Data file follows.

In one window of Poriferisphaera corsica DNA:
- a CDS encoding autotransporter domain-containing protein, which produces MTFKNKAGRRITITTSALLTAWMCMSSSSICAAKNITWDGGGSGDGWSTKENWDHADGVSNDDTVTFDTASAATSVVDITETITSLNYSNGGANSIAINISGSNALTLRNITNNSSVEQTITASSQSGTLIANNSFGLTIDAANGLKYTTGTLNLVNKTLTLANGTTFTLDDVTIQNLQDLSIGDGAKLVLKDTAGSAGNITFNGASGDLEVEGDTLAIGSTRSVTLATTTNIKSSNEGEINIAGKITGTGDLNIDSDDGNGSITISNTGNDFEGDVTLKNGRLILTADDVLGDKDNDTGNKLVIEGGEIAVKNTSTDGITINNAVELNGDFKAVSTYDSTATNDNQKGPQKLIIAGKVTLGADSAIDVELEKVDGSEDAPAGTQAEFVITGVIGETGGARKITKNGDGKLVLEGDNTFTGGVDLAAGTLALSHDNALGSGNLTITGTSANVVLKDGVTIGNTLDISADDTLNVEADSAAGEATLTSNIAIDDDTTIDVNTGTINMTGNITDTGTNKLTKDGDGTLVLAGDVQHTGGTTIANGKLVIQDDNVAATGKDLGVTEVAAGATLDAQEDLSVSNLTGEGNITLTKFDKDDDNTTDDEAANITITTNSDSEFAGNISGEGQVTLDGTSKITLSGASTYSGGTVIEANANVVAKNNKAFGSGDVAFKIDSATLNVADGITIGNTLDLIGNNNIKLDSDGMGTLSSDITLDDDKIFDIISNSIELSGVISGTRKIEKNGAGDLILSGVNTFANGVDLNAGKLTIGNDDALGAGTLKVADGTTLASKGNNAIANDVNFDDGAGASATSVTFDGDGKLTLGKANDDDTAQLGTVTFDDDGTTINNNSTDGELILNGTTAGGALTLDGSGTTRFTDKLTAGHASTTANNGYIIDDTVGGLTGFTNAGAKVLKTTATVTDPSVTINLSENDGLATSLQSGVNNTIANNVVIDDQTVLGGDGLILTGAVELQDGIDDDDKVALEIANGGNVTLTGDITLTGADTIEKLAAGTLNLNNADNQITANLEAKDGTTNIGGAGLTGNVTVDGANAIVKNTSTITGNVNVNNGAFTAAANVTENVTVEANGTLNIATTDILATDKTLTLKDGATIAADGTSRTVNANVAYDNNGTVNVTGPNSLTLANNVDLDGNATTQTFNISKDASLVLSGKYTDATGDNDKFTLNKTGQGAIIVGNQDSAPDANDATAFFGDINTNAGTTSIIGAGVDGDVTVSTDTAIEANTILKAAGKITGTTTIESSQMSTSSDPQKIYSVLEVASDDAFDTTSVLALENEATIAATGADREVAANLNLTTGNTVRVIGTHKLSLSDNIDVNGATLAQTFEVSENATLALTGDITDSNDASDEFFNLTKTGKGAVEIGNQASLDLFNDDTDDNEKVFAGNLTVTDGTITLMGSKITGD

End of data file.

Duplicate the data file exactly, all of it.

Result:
In one window of Poriferisphaera corsica DNA:
- a CDS encoding autotransporter domain-containing protein, which produces MTFKNKAGRRITITTSALLTAWMCMSSSSICAAKNITWDGGGSGDGWSTKENWDHADGVSNDDTVTFDTASAATSVVDITETITSLNYSNGGANSIAINISGSNALTLRNITNNSSVEQTITASSQSGTLIANNSFGLTIDAANGLKYTTGTLNLVNKTLTLANGTTFTLDDVTIQNLQDLSIGDGAKLVLKDTAGSAGNITFNGASGDLEVEGDTLAIGSTRSVTLATTTNIKSSNEGEINIAGKITGTGDLNIDSDDGNGSITISNTGNDFEGDVTLKNGRLILTADDVLGDKDNDTGNKLVIEGGEIAVKNTSTDGITINNAVELNGDFKAVSTYDSTATNDNQKGPQKLIIAGKVTLGADSAIDVELEKVDGSEDAPAGTQAEFVITGVIGETGGARKITKNGDGKLVLEGDNTFTGGVDLAAGTLALSHDNALGSGNLTITGTSANVVLKDGVTIGNTLDISADDTLNVEADSAAGEATLTSNIAIDDDTTIDVNTGTINMTGNITDTGTNKLTKDGDGTLVLAGDVQHTGGTTIANGKLVIQDDNVAATGKDLGVTEVAAGATLDAQEDLSVSNLTGEGNITLTKFDKDDDNTTDDEAANITITTNSDSEFAGNISGEGQVTLDGTSKITLSGASTYSGGTVIEANANVVAKNNKAFGSGDVAFKIDSATLNVADGITIGNTLDLIGNNNIKLDSDGMGTLSSDITLDDDKIFDIISNSIELSGVISGTRKIEKNGAGDLILSGVNTFANGVDLNAGKLTIGNDDALGAGTLKVADGTTLASKGNNAIANDVNFDDGAGASATSVTFDGDGKLTLGKANDDDTAQLGTVTFDDDGTTINNNSTDGELILNGTTAGGALTLDGSGTTRFTDKLTAGHASTTANNGYIIDDTVGGLTGFTNAGAKVLKTTATVTDPSVTINLSENDGLATSLQSGVNNTIANNVVIDDQTVLGGDGLILTGAVELQDGIDDDDKVALEIANGGNVTLTGDITLTGADTIEKLAAGTLNLNNADNQITANLEAKDGTTNIGGAGLTGNVTVDGANAIVKNTSTITGNVNVNNGAFTAAANVTENVTVEANGTLNIATTDILATDKTLTLKDGATIAADGTSRTVNANVAYDNNGTVNVTGPNSLTLANNVDLDGNATTQTFNISKDASLVLSGKYTDATGDNDKFTLNKTGQGAIIVGNQDSAPDANDATAFFGDINTNAGTTSIIGAGVDGDVTVSTDTAIEANTILKAAGKITGTTTIESSQMSTSSDPQKIYSVLEVASDDAFDTTSVLALENEATIAATGADREVAANLNLTTGNTVRVIGTHKLSLSDNIDVNGATLAQTFEVSENATLALTGDITDSNDASDEFFNLTKTGKGAVEIGNQASLDLFNDDTDDNEKVFAGNLTVTDGTITLMGSKITGD